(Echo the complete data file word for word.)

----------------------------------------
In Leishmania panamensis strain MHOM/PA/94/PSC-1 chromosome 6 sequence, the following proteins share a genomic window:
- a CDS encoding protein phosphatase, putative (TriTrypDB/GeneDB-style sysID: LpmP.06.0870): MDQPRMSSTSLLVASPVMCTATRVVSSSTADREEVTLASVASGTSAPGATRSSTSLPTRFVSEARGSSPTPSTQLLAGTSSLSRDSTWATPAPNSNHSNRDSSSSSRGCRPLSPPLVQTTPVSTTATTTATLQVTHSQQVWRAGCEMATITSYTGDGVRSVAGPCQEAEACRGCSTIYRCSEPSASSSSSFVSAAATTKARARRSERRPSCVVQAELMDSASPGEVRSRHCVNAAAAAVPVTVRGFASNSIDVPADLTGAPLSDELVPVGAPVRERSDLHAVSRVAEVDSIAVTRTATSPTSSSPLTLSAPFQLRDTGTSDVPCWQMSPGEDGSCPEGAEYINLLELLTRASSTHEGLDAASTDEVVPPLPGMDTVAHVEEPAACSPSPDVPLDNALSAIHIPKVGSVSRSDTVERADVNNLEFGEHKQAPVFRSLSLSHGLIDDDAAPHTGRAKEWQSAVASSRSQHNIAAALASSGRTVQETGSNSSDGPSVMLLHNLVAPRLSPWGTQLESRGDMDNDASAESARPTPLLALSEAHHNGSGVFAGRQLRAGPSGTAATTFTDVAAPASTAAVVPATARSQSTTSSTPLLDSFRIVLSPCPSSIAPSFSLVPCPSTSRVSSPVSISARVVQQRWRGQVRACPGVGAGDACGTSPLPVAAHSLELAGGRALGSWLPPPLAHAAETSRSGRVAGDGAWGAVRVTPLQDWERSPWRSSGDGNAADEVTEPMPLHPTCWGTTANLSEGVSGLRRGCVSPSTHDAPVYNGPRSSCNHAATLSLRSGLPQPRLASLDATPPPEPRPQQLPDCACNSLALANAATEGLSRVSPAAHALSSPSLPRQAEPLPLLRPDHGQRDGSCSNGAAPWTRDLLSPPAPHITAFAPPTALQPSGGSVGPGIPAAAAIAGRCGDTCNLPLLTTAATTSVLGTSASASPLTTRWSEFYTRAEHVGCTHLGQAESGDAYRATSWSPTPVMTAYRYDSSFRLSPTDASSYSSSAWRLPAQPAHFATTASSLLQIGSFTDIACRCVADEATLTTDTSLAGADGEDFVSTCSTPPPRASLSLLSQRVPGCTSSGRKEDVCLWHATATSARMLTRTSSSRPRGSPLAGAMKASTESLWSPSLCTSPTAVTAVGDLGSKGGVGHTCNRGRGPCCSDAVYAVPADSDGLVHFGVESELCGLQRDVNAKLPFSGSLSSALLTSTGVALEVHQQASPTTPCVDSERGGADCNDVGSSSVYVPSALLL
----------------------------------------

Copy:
In Leishmania panamensis strain MHOM/PA/94/PSC-1 chromosome 6 sequence, the following proteins share a genomic window:
- a CDS encoding protein phosphatase, putative (TriTrypDB/GeneDB-style sysID: LpmP.06.0870): MDQPRMSSTSLLVASPVMCTATRVVSSSTADREEVTLASVASGTSAPGATRSSTSLPTRFVSEARGSSPTPSTQLLAGTSSLSRDSTWATPAPNSNHSNRDSSSSSRGCRPLSPPLVQTTPVSTTATTTATLQVTHSQQVWRAGCEMATITSYTGDGVRSVAGPCQEAEACRGCSTIYRCSEPSASSSSSFVSAAATTKARARRSERRPSCVVQAELMDSASPGEVRSRHCVNAAAAAVPVTVRGFASNSIDVPADLTGAPLSDELVPVGAPVRERSDLHAVSRVAEVDSIAVTRTATSPTSSSPLTLSAPFQLRDTGTSDVPCWQMSPGEDGSCPEGAEYINLLELLTRASSTHEGLDAASTDEVVPPLPGMDTVAHVEEPAACSPSPDVPLDNALSAIHIPKVGSVSRSDTVERADVNNLEFGEHKQAPVFRSLSLSHGLIDDDAAPHTGRAKEWQSAVASSRSQHNIAAALASSGRTVQETGSNSSDGPSVMLLHNLVAPRLSPWGTQLESRGDMDNDASAESARPTPLLALSEAHHNGSGVFAGRQLRAGPSGTAATTFTDVAAPASTAAVVPATARSQSTTSSTPLLDSFRIVLSPCPSSIAPSFSLVPCPSTSRVSSPVSISARVVQQRWRGQVRACPGVGAGDACGTSPLPVAAHSLELAGGRALGSWLPPPLAHAAETSRSGRVAGDGAWGAVRVTPLQDWERSPWRSSGDGNAADEVTEPMPLHPTCWGTTANLSEGVSGLRRGCVSPSTHDAPVYNGPRSSCNHAATLSLRSGLPQPRLASLDATPPPEPRPQQLPDCACNSLALANAATEGLSRVSPAAHALSSPSLPRQAEPLPLLRPDHGQRDGSCSNGAAPWTRDLLSPPAPHITAFAPPTALQPSGGSVGPGIPAAAAIAGRCGDTCNLPLLTTAATTSVLGTSASASPLTTRWSEFYTRAEHVGCTHLGQAESGDAYRATSWSPTPVMTAYRYDSSFRLSPTDASSYSSSAWRLPAQPAHFATTASSLLQIGSFTDIACRCVADEATLTTDTSLAGADGEDFVSTCSTPPPRASLSLLSQRVPGCTSSGRKEDVCLWHATATSARMLTRTSSSRPRGSPLAGAMKASTESLWSPSLCTSPTAVTAVGDLGSKGGVGHTCNRGRGPCCSDAVYAVPADSDGLVHFGVESELCGLQRDVNAKLPFSGSLSSALLTSTGVALEVHQQASPTTPCVDSERGGADCNDVGSSSVYVPSALLL